On offense Argentina runs a flex-like system (think Jerry Sloan Utah Jazz) that can expose and lead to easy buckets against a USA side together for less than six weeks and still not covering each other on defense all that well. They run multiple picks with lots of action off the ball, all looking to create confusion or a mismatch. And they have veterans like Ginobili who do not make many mistakes under pressure defenses.

Think of it this way — Argentina plays the kind game that Australia and Lithuania do, but they have more talent and play it better than either of those sides.

The Americans are and should still be the favorites — it will take a perfect game from the Argentines to beat the USA… and they would still need some help. The USA had Kevin Durant raining threes on Argentina before, if he and Team USA go cold from beyond the arc in this one it could be trouble. If the shots are falling from deep the USA is virtually unbeatable.

In the two previous meetings Argentina played most of the game well but the USA’s athleticism (and in second game depth) got them big runs of points the Argentines could not recover from. That probably happens here. Probably.

But this is the last Olympics for Argentina’s golden generation, and they will not go quietly into that good night.

This could be a real test for the USA. Maybe their biggest test.

Report: There will be no age limit for 2016 Rio Olympics

Lebron James, Kobe Bryant, Kevin Durant, Tyson Chandler

FIBA is a beurocratic institution of the old-school order. The Olympics even more so.

So it shouldn’t be a shock that the idea of change — turning the Olympic men’s basketball tournament into an under-23 event — is not something that is going to happen quickly.

Meaning not by the games in Brazil in 2016, according to a report by Ian Thompson at Sports Illustrated.

The NBA’s interest in pursuing an age ceiling for Olympic basketball is “unlikely” to be instituted in time for the 2016 Games in Rio de Janeiro, according to the source, who has direct knowledge of the talks involving the International Olympic Committee and FIBA, the international ruling body for basketball….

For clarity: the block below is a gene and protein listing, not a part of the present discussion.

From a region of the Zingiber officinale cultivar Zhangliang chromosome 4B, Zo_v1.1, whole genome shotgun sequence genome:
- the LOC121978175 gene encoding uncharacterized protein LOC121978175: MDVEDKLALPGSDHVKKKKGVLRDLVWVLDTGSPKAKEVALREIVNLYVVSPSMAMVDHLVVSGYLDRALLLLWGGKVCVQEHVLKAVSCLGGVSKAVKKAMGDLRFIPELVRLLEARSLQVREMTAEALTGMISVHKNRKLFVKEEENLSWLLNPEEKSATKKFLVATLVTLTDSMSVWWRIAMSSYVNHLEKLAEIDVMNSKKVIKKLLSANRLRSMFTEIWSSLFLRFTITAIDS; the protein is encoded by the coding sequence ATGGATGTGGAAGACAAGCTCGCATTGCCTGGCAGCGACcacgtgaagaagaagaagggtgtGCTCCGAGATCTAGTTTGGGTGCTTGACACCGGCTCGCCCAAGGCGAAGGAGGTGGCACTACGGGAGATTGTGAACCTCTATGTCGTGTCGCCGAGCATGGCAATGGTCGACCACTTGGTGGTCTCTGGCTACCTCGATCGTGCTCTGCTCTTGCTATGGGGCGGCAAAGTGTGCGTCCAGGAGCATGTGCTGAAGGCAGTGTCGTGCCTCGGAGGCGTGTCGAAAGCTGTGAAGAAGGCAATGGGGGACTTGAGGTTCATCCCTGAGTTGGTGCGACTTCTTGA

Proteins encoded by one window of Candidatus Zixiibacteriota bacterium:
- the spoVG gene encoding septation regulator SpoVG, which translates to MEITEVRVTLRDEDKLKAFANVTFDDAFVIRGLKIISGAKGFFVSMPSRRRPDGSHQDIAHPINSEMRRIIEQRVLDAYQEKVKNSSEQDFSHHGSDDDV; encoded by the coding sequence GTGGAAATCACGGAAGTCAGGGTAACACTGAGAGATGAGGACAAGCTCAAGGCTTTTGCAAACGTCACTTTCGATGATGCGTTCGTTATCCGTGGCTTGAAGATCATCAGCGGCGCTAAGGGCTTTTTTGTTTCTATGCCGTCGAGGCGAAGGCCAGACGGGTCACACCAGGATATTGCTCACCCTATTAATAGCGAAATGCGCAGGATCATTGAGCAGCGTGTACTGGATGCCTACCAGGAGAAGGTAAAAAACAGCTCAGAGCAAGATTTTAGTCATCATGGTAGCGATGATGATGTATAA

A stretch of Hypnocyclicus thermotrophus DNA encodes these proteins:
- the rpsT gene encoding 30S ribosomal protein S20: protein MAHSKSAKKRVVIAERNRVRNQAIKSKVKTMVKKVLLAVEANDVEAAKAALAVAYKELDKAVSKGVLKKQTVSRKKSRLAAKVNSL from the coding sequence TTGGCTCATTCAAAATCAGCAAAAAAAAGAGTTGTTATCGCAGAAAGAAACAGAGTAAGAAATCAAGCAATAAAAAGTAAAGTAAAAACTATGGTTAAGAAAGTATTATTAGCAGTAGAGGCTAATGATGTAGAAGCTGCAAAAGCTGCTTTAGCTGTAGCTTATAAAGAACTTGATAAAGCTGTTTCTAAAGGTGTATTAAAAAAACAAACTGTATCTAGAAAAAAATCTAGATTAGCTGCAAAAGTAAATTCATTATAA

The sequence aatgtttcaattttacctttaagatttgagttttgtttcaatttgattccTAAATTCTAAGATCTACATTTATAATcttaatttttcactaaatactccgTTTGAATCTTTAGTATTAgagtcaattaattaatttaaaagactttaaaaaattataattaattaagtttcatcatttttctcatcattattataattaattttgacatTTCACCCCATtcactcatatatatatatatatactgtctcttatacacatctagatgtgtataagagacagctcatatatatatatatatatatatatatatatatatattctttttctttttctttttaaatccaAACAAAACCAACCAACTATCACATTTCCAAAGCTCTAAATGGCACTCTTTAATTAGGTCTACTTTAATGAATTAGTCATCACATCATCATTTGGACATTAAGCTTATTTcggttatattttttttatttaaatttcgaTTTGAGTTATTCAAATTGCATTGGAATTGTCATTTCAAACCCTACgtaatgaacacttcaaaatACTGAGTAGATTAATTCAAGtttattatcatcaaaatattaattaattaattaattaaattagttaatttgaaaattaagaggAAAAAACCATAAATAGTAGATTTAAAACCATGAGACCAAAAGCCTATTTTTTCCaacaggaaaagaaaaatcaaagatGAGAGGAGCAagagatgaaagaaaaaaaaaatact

But the source stressed that quick action on an age limitation is highly unrealistic for FIBA. Passage of the new rule will require the ratification of 213 national basketball federations around the world — the sporting equivalent of the United Nations. The involvement of the IOC will further complicate the talks.

Players have almost universally opposed the idea of changing the Olympics, an idea pushed by David Stern on behalf of the NBA owners. Players like LeBron James, Kevin Durant and even guys who missed out this year (Derrick Rose, Dwight Howard) want to have the control and the option.

This is a money grab by the owners — they don’t like “their” star players taking part in a big tournament that generates a lot of money and they don’t get a piece of it. The NBA wants to partner with FIBA to boost the World Cup (or start their own event).

The NBA stars have the ultimate power here — if they promise to boycott a World Cup event this idea will die fast. It may anyway, it’s going to take a lot of persuading (meaning money) to get the other countries on board.

Meaning, it’s not happening in the next couple years before qualification for Rio begins.